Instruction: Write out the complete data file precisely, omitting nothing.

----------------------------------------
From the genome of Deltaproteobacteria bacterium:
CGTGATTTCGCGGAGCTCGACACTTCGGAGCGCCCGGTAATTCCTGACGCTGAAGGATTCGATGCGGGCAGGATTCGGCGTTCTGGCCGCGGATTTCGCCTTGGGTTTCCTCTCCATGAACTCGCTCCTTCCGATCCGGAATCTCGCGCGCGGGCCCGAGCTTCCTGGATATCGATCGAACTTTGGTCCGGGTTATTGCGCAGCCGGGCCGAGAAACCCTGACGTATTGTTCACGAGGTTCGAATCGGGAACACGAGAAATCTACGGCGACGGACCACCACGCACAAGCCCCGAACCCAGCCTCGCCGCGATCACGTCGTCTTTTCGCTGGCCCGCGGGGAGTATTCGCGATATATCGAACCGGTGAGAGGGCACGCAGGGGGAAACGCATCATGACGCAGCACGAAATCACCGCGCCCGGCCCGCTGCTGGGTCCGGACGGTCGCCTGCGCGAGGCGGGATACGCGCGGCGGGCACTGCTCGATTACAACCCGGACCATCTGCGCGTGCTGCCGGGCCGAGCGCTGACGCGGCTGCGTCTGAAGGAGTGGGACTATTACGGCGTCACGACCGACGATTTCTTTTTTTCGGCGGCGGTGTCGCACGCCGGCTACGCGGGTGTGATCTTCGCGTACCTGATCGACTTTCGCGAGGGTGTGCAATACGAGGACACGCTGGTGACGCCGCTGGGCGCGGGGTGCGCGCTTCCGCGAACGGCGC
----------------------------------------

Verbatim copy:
From the genome of Deltaproteobacteria bacterium:
CGTGATTTCGCGGAGCTCGACACTTCGGAGCGCCCGGTAATTCCTGACGCTGAAGGATTCGATGCGGGCAGGATTCGGCGTTCTGGCCGCGGATTTCGCCTTGGGTTTCCTCTCCATGAACTCGCTCCTTCCGATCCGGAATCTCGCGCGCGGGCCCGAGCTTCCTGGATATCGATCGAACTTTGGTCCGGGTTATTGCGCAGCCGGGCCGAGAAACCCTGACGTATTGTTCACGAGGTTCGAATCGGGAACACGAGAAATCTACGGCGACGGACCACCACGCACAAGCCCCGAACCCAGCCTCGCCGCGATCACGTCGTCTTTTCGCTGGCCCGCGGGGAGTATTCGCGATATATCGAACCGGTGAGAGGGCACGCAGGGGGAAACGCATCATGACGCAGCACGAAATCACCGCGCCCGGCCCGCTGCTGGGTCCGGACGGTCGCCTGCGCGAGGCGGGATACGCGCGGCGGGCACTGCTCGATTACAACCCGGACCATCTGCGCGTGCTGCCGGGCCGAGCGCTGACGCGGCTGCGTCTGAAGGAGTGGGACTATTACGGCGTCACGACCGACGATTTCTTTTTTTCGGCGGCGGTGTCGCACGCCGGCTACGCGGGTGTGATCTTCGCGTACCTGATCGACTTTCGCGAGGGTGTGCAATACGAGGACACGCTGGTGACGCCGCTGGGCGCGGGGTGCGCGCTTCCGCGAACGGCGC